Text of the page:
As for the blood and blood vessels, he certainly could have a bleed somewhere internally, but there hasn’t been any trauma to his body. Whilst not a definitive rule out, his pulses are identical in rate and blood pressure on both arms, and without any chest pain, a dissection of his aorta is unlikely given the lack of accompanying symptoms. Further down, the lack of palpable abdominal mass does rule out a leaky abdominal aortic aneurysm, but again the lack of accompanying symptoms would make this unlikely. But something is causing his blood vessels to tighten up as evidenced by his capillary refill delay. This is the product of a massive release of adrenaline in the body, which would certainly explain the dilated pupils and profuse sweating.

Which leaves us with the heart; the pump.

I remove my stethoscope that has sat idly around my neck and place the diaphragm onto Steve’s saturated shirt, just below his left nipple. It’s a symphony, the normal heart sounds which are akin to a lub dub, were replaced by a more continuous dub dub dub sound. Indicating a heart rate far far quicker than what I was feeling at his wrist. My partner must have already recognised something was amiss because she was already preparing the ecg for me.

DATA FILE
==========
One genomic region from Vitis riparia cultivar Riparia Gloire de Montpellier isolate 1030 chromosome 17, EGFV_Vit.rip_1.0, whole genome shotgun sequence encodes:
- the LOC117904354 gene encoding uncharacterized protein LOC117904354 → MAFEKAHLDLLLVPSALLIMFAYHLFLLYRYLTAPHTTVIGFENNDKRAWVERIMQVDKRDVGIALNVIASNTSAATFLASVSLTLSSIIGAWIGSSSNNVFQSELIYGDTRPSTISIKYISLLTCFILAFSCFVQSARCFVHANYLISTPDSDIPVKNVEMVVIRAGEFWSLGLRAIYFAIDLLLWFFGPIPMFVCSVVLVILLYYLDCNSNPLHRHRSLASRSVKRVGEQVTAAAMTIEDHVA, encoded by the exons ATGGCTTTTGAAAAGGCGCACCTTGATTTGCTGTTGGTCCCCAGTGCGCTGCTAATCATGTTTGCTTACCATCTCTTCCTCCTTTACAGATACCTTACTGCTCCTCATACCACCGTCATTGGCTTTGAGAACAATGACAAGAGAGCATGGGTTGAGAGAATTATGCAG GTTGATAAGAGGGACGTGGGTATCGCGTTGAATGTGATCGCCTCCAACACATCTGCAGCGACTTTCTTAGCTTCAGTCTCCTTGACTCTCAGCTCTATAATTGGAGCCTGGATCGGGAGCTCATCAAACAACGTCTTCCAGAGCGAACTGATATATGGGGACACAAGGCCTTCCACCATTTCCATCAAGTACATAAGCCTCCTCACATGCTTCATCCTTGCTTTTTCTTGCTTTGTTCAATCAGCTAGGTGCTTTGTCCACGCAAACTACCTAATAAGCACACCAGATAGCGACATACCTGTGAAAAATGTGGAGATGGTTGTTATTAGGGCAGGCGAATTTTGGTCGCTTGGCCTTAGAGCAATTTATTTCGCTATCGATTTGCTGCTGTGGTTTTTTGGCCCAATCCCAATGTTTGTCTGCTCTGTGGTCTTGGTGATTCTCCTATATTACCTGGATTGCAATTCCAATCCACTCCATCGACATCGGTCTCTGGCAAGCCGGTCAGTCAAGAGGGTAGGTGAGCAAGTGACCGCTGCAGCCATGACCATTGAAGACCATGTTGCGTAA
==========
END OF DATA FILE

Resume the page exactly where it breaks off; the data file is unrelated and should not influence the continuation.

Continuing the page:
“Steve you’re not going to like this, but I don’t want you to exert yourself at all, even to take your shirt off, so I’m going to cut it ok.”, he returns an understanding nod. I open up his shirt and attempt to place the first of the sticky ecg lead dots on his shoulders. It slips off instantly, he is just too sweaty.

“Mate I’m going to have to use the defibrillation pads to get a picture of your heart because these little stickers aren’t working”, another nod this time he looks more concerned.

Within seconds of applying the large adhesive pads the monitor begins alarming and printing something similar to this.

(ecg courtesy of https://litfs.com/)